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James Duddridge: To ask the Secretary of State for Health whether those staff of (a) his Department and (b) its agencies who are entitled to business class or first class air travel are permitted to (i) travel in a cheaper class to the destination and (ii) benefit in monetary terms or kind from the saving. 
Mr. Bradshaw: Staff members are expected to travel in economy class when travelling by air. Travel expenses are reimbursed based on actual costs incurred and staff are expected to use the Department's travel contractor for ticket booking. Staff are not permitted to travel economy class and claim reimbursement for first class tickets, profiting from the difference. Further, any benefits or compensation obtained from business travel or similar activities is repaid to the Department and cannot be put to personal use, e.g. compensation offered by a travel company for delays in arriving at the destination.
James Duddridge: To ask the Secretary of State for Health what the location is of each office occupied by (a) his Department and (b) each of its agencies which has been (i) newly occupied and (ii) refurbished in the last 24 months; and what the floor area in square metres is of each. 
James Brokenshire: To ask the Secretary of State for Health how many notifications (a) his Department and (b) its agencies made to the Information Commissioner following the loss or mishandling of personal information or data in each of the last three years; and what was notified in each case. 
Mr. Bradshaw: The Department, in accordance with Cabinet Office guidance, has prepared details of its data related incidents notified to the Information Commissioners Office in 2007-08 for inclusion in its resource accounts. The Department expects these accounts to be laid before Parliament at the end of the current session. Before November 2007, the Information Commissioners Office did not specifically keep records of instances of security breaches. I refer the hon. Member to the statement made by my right hon. Friend the Chancellor of the Duchy of Lancaster on 25 June 2008, providing the final report on measures for data handling procedures in Government.
Mr. Baron: To ask the Secretary of State for Health what the five most serious disciplinary breaches in his Department were in the last 12 months; and what steps were taken in response to each breach. 
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Bob Spink: To ask the Secretary of State for Health pursuant to the answer of 2 July 2008, Official Report, column 937W, on departmental home working, if he will make it his policy to collate and maintain central records of all home working by his Department's staff.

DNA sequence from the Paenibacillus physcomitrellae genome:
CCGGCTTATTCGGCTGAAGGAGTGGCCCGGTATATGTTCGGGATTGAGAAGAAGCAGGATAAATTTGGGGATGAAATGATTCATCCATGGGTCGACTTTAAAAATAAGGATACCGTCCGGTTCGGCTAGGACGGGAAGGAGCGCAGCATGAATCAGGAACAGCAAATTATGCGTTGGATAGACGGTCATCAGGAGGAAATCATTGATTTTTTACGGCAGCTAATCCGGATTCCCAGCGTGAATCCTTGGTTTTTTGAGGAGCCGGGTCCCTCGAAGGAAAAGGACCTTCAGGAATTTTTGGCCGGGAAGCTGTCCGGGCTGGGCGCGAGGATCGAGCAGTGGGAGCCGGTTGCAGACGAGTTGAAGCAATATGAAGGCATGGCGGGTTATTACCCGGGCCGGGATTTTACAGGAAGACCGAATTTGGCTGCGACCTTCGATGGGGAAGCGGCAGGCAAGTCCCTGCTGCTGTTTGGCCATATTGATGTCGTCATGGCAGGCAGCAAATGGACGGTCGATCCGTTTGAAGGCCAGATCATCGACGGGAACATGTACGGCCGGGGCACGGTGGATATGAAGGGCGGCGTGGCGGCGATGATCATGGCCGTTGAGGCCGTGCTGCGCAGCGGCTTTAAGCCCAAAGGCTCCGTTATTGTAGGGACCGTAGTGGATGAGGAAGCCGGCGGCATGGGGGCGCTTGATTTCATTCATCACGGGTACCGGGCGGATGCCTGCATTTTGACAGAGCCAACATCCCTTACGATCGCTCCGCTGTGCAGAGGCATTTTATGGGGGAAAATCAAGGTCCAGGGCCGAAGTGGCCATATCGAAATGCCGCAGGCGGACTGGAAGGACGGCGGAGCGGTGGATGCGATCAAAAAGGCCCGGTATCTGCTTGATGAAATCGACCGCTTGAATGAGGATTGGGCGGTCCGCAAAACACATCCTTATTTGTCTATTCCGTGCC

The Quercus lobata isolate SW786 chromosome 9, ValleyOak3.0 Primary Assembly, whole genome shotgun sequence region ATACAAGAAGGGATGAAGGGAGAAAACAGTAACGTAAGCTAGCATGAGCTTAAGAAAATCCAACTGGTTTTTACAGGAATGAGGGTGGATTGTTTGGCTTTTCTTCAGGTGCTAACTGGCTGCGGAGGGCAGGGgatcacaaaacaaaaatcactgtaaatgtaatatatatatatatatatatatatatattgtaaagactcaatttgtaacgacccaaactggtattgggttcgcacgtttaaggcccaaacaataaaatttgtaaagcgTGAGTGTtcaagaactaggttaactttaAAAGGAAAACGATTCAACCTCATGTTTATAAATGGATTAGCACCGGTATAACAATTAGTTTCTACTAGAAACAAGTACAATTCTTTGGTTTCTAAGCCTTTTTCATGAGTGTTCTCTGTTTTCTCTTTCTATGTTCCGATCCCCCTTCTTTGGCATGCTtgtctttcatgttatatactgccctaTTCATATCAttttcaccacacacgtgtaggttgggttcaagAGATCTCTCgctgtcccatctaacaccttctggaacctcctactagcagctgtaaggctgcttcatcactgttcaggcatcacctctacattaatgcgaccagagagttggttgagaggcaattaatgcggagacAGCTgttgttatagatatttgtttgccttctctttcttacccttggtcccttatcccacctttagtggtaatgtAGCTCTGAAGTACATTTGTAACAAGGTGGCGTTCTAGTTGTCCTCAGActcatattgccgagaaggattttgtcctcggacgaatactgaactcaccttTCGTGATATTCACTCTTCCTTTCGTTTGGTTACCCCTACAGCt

Mr. Bradshaw: The Department already maintains central records of staff who are members of its official home working scheme. We do not intend to extend recording to cover staff who work at home on an occasional basis, at management discretion.
James Duddridge: To ask the Secretary of State for Health what types of data have been sold by (a) his Department and (b) its agencies under the Re-use of Public Sector Information Regulations in the last 12 months. 
Mr. Bradshaw: Core information produced by the Department and the NHS Purchasing and Supplies Agency, which is central to their responsibilities and which is subject to Crown copyright, can be reused free of charge by applying for a Public Sector Information (PSI) Click-Use Licence administered by the Office of Public Sector Information (OPSI). The Medicines and Healthcare products Regulatory Agency (MHRA) has delegated authority from OPSI to administer crown copyright material on its behalf.
Data to which value is added by the Department to enhance and facilitate their use and effectiveness for the user are outside the remit of the PSI licence, and can be sold under a value added licence. The type of data sold by the Department in the last 12 months are health sector specific information on best practice and standards relating to the physical environment. The NHS Purchasing and Supply Agency has not sold any data in the last 12 months, and MHRA has allowed some data relating to licensed products to be reused for a fee in the last 12 months.